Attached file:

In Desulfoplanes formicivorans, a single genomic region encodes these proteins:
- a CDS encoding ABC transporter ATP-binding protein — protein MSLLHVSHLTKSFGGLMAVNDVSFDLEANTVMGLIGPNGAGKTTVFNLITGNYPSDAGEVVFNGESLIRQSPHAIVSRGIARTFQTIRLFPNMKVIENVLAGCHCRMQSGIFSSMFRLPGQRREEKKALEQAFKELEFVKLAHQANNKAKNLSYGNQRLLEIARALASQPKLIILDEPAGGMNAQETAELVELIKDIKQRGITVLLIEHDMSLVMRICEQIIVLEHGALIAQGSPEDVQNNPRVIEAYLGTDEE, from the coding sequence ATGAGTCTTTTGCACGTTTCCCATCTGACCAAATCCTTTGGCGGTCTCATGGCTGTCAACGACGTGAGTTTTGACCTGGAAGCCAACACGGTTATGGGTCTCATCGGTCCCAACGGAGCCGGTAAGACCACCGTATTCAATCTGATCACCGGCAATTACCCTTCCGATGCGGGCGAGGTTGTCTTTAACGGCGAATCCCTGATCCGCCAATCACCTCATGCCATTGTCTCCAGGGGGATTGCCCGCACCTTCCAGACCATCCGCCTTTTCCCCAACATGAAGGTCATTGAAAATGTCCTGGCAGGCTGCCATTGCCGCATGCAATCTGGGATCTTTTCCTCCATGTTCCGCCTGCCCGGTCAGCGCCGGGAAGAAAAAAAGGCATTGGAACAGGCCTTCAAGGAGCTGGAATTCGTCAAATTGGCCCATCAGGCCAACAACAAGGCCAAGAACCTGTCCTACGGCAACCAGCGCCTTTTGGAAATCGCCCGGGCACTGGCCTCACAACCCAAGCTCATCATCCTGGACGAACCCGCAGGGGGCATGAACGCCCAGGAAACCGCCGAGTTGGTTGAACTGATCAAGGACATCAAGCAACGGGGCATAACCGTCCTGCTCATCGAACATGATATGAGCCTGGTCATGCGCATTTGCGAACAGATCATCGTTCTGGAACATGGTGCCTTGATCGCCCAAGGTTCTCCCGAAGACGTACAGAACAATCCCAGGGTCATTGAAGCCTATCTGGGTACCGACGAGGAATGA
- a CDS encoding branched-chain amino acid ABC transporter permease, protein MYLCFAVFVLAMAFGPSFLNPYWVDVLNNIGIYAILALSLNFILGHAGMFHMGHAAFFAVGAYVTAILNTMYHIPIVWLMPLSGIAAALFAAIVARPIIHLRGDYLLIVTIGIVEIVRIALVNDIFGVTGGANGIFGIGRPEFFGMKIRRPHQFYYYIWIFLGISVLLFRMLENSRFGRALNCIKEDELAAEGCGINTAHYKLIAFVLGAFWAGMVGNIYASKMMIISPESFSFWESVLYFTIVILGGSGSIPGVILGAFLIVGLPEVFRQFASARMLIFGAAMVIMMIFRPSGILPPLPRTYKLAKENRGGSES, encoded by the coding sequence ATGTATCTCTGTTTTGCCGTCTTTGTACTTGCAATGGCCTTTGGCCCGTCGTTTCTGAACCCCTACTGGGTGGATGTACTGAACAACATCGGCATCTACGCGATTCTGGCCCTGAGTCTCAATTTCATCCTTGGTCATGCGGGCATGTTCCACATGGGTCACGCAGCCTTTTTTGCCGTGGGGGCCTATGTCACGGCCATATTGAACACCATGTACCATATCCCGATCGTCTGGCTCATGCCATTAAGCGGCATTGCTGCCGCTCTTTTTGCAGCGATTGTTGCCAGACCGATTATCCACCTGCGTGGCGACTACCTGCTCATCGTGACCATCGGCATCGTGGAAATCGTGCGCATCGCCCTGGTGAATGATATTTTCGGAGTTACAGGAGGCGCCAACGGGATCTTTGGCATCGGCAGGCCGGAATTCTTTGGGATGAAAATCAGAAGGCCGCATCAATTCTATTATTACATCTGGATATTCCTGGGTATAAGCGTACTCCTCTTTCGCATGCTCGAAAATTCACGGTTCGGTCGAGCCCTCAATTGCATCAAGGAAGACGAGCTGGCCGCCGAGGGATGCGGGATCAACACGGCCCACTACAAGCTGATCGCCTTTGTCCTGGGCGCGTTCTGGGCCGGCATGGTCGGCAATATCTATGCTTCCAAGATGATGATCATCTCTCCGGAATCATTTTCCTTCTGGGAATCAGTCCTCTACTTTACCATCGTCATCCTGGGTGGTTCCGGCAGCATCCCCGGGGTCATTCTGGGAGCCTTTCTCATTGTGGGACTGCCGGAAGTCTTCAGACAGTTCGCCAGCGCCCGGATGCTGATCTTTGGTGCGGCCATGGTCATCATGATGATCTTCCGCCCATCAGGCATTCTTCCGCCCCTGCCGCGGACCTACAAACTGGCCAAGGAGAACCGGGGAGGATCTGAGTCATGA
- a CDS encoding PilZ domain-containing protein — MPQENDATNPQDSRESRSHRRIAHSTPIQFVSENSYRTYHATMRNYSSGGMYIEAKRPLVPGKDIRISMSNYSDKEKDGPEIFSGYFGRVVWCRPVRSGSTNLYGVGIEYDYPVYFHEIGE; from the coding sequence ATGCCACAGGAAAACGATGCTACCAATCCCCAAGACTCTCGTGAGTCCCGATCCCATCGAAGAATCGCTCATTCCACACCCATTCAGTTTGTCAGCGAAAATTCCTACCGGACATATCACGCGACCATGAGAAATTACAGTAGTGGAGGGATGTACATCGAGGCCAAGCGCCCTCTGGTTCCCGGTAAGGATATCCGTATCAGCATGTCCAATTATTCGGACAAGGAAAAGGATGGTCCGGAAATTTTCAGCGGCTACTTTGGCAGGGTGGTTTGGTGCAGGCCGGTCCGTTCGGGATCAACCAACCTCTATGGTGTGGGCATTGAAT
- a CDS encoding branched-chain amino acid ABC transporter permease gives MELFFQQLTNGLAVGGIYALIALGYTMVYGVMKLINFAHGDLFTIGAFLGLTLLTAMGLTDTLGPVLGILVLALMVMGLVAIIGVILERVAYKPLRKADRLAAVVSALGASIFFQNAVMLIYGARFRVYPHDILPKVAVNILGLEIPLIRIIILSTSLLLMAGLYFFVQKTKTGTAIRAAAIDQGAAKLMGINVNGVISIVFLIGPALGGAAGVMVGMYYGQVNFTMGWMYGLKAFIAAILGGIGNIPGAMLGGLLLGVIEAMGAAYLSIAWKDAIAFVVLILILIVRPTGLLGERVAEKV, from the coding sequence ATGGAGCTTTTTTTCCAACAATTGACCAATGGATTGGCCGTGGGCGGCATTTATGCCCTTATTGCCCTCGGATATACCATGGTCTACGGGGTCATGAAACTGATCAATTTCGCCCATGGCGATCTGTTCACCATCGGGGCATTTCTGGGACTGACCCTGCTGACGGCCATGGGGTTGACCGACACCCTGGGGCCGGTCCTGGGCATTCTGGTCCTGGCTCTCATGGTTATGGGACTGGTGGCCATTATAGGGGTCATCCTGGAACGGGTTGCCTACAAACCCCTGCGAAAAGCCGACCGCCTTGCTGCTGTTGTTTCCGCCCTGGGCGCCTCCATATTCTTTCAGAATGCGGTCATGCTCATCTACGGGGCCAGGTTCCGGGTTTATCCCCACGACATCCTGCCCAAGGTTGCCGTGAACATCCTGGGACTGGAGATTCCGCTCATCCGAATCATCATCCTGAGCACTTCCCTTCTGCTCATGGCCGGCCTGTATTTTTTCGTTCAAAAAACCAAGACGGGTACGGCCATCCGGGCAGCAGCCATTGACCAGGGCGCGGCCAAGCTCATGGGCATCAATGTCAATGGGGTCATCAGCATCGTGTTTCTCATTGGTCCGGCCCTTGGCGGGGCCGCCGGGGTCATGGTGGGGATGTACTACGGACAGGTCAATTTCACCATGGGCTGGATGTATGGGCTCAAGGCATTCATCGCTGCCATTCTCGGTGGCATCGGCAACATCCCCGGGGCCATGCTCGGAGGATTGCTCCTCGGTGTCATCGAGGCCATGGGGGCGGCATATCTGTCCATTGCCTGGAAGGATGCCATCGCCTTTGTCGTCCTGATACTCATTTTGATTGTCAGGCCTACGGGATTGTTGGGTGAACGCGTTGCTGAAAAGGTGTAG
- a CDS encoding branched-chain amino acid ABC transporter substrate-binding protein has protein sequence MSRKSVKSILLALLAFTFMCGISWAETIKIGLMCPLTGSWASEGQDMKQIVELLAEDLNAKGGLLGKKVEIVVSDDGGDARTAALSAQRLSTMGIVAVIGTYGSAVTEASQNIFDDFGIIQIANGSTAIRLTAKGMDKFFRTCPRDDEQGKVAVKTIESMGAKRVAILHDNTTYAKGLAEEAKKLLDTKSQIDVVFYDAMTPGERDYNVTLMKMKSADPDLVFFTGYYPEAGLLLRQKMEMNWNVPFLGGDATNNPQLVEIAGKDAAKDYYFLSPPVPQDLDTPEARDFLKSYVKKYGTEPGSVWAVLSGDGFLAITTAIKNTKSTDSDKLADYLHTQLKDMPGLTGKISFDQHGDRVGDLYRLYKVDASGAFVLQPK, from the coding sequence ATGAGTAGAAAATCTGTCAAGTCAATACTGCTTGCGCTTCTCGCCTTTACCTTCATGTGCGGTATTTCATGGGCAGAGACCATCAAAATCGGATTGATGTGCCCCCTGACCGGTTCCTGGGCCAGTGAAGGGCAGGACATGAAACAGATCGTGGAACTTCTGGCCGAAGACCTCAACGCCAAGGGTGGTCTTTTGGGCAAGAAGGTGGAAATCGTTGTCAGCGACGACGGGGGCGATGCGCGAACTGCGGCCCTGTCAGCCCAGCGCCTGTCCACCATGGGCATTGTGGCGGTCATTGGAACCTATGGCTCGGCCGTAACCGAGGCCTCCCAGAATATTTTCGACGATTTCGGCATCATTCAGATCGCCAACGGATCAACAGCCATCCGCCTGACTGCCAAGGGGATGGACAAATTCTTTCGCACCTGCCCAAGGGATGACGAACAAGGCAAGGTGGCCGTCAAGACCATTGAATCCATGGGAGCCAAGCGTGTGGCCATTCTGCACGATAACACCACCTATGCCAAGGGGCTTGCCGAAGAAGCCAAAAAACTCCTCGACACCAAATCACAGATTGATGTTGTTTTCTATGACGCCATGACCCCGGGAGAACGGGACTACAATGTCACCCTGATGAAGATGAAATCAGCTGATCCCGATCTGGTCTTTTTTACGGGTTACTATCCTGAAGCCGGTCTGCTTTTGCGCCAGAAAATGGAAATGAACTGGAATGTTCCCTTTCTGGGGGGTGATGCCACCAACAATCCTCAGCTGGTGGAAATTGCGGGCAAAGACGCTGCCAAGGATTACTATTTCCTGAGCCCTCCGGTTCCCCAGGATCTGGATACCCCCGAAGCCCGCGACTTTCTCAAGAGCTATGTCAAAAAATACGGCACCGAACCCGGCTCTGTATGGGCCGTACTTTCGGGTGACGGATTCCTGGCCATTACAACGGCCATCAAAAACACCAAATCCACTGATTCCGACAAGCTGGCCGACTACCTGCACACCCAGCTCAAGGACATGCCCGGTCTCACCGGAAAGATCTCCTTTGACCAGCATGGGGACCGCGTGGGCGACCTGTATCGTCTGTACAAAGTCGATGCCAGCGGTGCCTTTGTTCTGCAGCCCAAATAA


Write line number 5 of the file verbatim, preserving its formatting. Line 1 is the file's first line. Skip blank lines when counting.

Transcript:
- a CDS encoding branched-chain amino acid ABC transporter permease gives MELFFQQLTNGLAVGGIYALIALGYTMVYGVMKLINFAHGDLFTIGAFLGLTLLTAMGLTDTLGPVLGILVLALMVMGLVAIIGVILERVAYKPLRKADRLAAVVSALGASIFFQNAVMLIYGARFRVYPHDILPKVAVNILGLEIPLIRIIILSTSLLLMAGLYFFVQKTKTGTAIRAAAIDQGAAKLMGINVNGVISIVFLIGPALGGAAGVMVGMYYGQVNFTMGWMYGLKAFIAAILGGIGNIPGAMLGGLLLGVIEAMGAAYLSIAWKDAIAFVVLILILIVRPTGLLGERVAEKV, from the coding sequence ATGGAGCTTTTTTTCCAACAATTGACCAATGGATTGGCCGTGGGCGGCATTTATGCCCTTATTGCCCTCGGATATACCATGGTCTACGGGGTCATGAAACTGATCAATTTCGCCCATGGCGATCTGTTCACCATCGGGGCATTTCTGGGACTGACCCTGCTGACGGCCATGGGGTTGACCGACACCCTGGGGCCGGTCCTGGGCATTCTGGTCCTGGCTCTCATGGTTATGGGACTGGTGGCCATTATAGGGGTCATCCTGGAACGGGTTGCCTACAAACCCCTGCGAAAAGCCGACCGCCTTGCTGCTGTTGTTTCCGCCCTGGGCGCCTCCATATTCTTTCAGAATGCGGTCATGCTCATCTACGGGGCCAGGTTCCGGGTTTATCCCCACGACATCCTGCCCAAGGTTGCCGTGAACATCCTGGGACTGGAGATTCCGCTCATCCGAATCATCATCCTGAGCACTTCCCTTCTGCTCATGGCCGGCCTGTATTTTTTCGTTCAAAAAACCAAGACGGGTACGGCCATCCGGGCAGCAGCCATTGACCAGGGCGCGGCCAAGCTCATGGGCATCAATGTCAATGGGGTCATCAGCATCGTGTTTCTCATTGGTCCGGCCCTTGGCGGGGCCGCCGGGGTCATGGTGGGGATGTACTACGGACAGGTCAATTTCACCATGGGCTGGATGTATGGGCTCAAGGCATTCATCGCTGCCATTCTCGGTGGCATCGGCAACATCCCCGGGGCCATGCTCGGAGGATTGCTCCTCGGTGTCATCGAGGCCATGGGGGCGGCATATCTGTCCATTGCCTGGAAGGATGCCATCGCCTTTGTCGTCCTGATACTCATTTTGATTGTCAGGCCTACGGGATTGTTGGGTGAACGCGTTGCTGAAAAGGTGTAG